By Stephen Downes
February 10, 2004

reBlogging: Push-button Republishing
Re-blogging is like reusing learning objects, except that it exists. Note the low-tech, distributed, grassroots (not emergent, that comes later) approach. Bonus post: research projects from Seb. Ah, but maybe he should have used Soople. Oh, and while I'm opening today's newsletter, let me be the second to congratulate David Carter-Tod on his new job. By Seb Paquet, Seb's Open Research, February 10, 2004 [Refer][Research][Reflect]

RDF and OWL Are W3C Recommendations
From the wires: "The World Wide Web Consortium today released the Resource Description Framework (RDF) and the OWL Web Ontology Language (OWL) as W3C Recommendations. RDF is used to represent information and to exchange knowledge in the Web. OWL is used to publish and share sets of terms called ontologies, supporting advanced Web search, software agents and knowledge management. Read the press release and testimonials and visit the Semantic Web home page." By Press Release, W3C, February 10, 2004 [Refer][Research][Reflect]

Emergent Learning
I would normally simply pass on this item instead of hacking eLearn Magazine's URL to give you the bulk of the article (the first paragraph, a throwaway, is temporarily on the magazine's home page), but it was plugged on DEOS and is sufficiently misleading as to warrant a correction. The author writes, loosely, about social software, Howard Dean's campaign, and the concept of emergence, getting most of it wrong. For example, the concept of emergence, discussed throughout the article, is not the drawing of "power from the grassroots." Nor was the term 'emergence' (or 'emergant') coined by Steven Johnson in 2001; it has been around for decades. And though Johnson may say, “Dean is a system running for President," most of the discussion in the social software community lately has been to show that Dean was anything but. Asks Dave Winer, "But did Howard Dean know what a blog was? No. Does he know what one is today? No! Did he ever have a blog? He didn't." Winer sums it up nicely: " The Dean campaign taught us that you can't use the Internet to launch into a successful television campaign to win primaries." If you want to read a good analysis of the Dean campaign and social software, Clay Shirkey's is the best I've seen online. And should the author wish to do some serious research on emergence, this would be a good place to start. By Kathleen Gilroy, eLearn Magazine, February, 2004 [Refer][Research][Reflect]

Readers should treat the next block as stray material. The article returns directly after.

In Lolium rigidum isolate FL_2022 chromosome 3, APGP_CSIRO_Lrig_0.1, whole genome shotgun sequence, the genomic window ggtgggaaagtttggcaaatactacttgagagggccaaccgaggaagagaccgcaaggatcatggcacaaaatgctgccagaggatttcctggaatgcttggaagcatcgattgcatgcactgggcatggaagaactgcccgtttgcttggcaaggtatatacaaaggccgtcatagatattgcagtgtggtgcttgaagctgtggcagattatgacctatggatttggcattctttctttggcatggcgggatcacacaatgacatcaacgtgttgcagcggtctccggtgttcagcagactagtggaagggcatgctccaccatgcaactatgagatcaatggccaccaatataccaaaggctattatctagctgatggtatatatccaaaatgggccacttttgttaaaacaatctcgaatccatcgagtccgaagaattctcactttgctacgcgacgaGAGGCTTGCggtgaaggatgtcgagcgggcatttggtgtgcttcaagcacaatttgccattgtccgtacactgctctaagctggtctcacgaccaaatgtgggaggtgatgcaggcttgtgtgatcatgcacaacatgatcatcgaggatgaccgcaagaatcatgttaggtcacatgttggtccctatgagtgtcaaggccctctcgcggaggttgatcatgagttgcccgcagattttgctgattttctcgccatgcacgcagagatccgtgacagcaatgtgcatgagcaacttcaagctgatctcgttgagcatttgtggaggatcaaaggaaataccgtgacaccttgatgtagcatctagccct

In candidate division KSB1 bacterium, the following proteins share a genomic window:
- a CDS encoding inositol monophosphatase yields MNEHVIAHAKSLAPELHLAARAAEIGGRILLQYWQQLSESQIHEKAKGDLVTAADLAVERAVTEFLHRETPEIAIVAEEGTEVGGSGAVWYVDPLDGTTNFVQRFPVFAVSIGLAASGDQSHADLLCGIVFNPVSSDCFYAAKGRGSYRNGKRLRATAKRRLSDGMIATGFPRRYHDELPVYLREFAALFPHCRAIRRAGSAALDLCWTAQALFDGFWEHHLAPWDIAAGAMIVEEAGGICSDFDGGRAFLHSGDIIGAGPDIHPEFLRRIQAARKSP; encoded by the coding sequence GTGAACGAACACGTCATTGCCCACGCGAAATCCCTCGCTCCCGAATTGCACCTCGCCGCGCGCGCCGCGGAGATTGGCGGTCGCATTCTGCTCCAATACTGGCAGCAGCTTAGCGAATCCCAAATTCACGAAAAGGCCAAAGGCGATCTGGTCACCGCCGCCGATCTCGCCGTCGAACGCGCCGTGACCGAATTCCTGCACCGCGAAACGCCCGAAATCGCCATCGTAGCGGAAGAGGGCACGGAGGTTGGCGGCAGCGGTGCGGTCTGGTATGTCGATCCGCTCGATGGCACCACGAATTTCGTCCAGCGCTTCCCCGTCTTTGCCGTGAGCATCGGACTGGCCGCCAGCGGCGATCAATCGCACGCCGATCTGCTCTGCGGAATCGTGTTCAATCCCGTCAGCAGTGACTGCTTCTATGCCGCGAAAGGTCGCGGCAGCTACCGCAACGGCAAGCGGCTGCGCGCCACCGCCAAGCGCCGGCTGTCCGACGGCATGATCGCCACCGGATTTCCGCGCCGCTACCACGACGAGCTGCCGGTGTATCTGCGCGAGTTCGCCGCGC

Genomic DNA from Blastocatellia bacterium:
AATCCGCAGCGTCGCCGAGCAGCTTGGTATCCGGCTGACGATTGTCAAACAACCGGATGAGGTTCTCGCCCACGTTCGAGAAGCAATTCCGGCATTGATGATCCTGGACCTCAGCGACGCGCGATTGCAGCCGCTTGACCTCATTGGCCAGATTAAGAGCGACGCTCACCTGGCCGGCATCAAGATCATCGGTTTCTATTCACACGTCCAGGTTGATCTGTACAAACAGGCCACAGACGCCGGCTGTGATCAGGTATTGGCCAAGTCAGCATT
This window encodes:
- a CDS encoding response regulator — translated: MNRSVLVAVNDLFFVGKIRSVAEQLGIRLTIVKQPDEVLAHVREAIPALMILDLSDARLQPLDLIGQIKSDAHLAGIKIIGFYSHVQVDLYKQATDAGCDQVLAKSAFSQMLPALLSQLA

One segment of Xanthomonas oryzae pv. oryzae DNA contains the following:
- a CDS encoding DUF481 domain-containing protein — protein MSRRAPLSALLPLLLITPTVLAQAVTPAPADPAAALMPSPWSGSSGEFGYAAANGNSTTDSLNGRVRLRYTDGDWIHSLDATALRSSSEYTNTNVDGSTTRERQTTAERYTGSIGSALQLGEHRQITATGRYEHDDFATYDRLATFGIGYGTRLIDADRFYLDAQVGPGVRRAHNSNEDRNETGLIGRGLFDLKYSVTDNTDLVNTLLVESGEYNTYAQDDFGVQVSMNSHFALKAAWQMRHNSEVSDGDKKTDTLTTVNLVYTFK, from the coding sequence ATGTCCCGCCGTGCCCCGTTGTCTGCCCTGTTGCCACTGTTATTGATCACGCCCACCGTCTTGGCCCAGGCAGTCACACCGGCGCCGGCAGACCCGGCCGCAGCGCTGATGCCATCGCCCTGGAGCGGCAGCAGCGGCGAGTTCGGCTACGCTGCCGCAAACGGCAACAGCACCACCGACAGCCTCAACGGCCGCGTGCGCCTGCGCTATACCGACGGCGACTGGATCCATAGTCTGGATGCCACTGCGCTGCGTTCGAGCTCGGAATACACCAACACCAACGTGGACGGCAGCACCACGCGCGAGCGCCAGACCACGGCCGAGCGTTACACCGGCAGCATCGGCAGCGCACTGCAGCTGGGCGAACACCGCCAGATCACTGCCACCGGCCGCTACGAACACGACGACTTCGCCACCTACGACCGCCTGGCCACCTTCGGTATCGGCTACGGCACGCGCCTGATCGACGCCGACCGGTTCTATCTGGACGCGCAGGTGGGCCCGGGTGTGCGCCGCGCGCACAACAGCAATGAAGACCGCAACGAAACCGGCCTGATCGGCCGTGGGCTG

IT in Schools
Very short article, via elearningpost, about the use of technology in schools in Japan. The problems are the same everywhere: "Firstly, the teachers have widely varying levels of IT skills. The second issue has to do with developing teaching methodologies that effectively incorporate IT. Thirdly, there is the issue of security." I wish I got more information from Japan and east Asia; if anyone knows of some good source, please let me know. By Unknown, Jijgaho, February, 2004 [Refer][Research][Reflect]

In the midst of a heated discussion on the cc-education mailing list Bryan Alexander posted this gem (links edited for accuracy): "LOLA is a learning objects aggregator, aimed at content from this sector. This link introduces the project, this link goes into more detail, and this link is a (PowerPoint) presentation. By Various Authors, Wesleyan University, February, 2004 [Refer][Research][Reflect]

The portal for the European Schoolnet relaunched today, sporting a nice clean look and new features. I like the nice division of areas: 'Find', 'Meet', 'Share'. There's still some seeding of data to do though. Here's what I got: "You searched for: Colleagues and experts in English. Your search returned 0 results." Page titles could use some work too (naming a page 'Find' hardly distinguishes it). 'Share' is a nice area, containing resources contributed by teachers - but should say more on how to share your own resources. My criticisms are quibbles, though; the site as a whole is quite nice. Via education-india, which passed on the EUN news release (oddly, EUN never sent me one, even though I subscribe to their newsletter). By Various Authors, eSchoolnet, February 10, 2004 [Refer][Research][Reflect]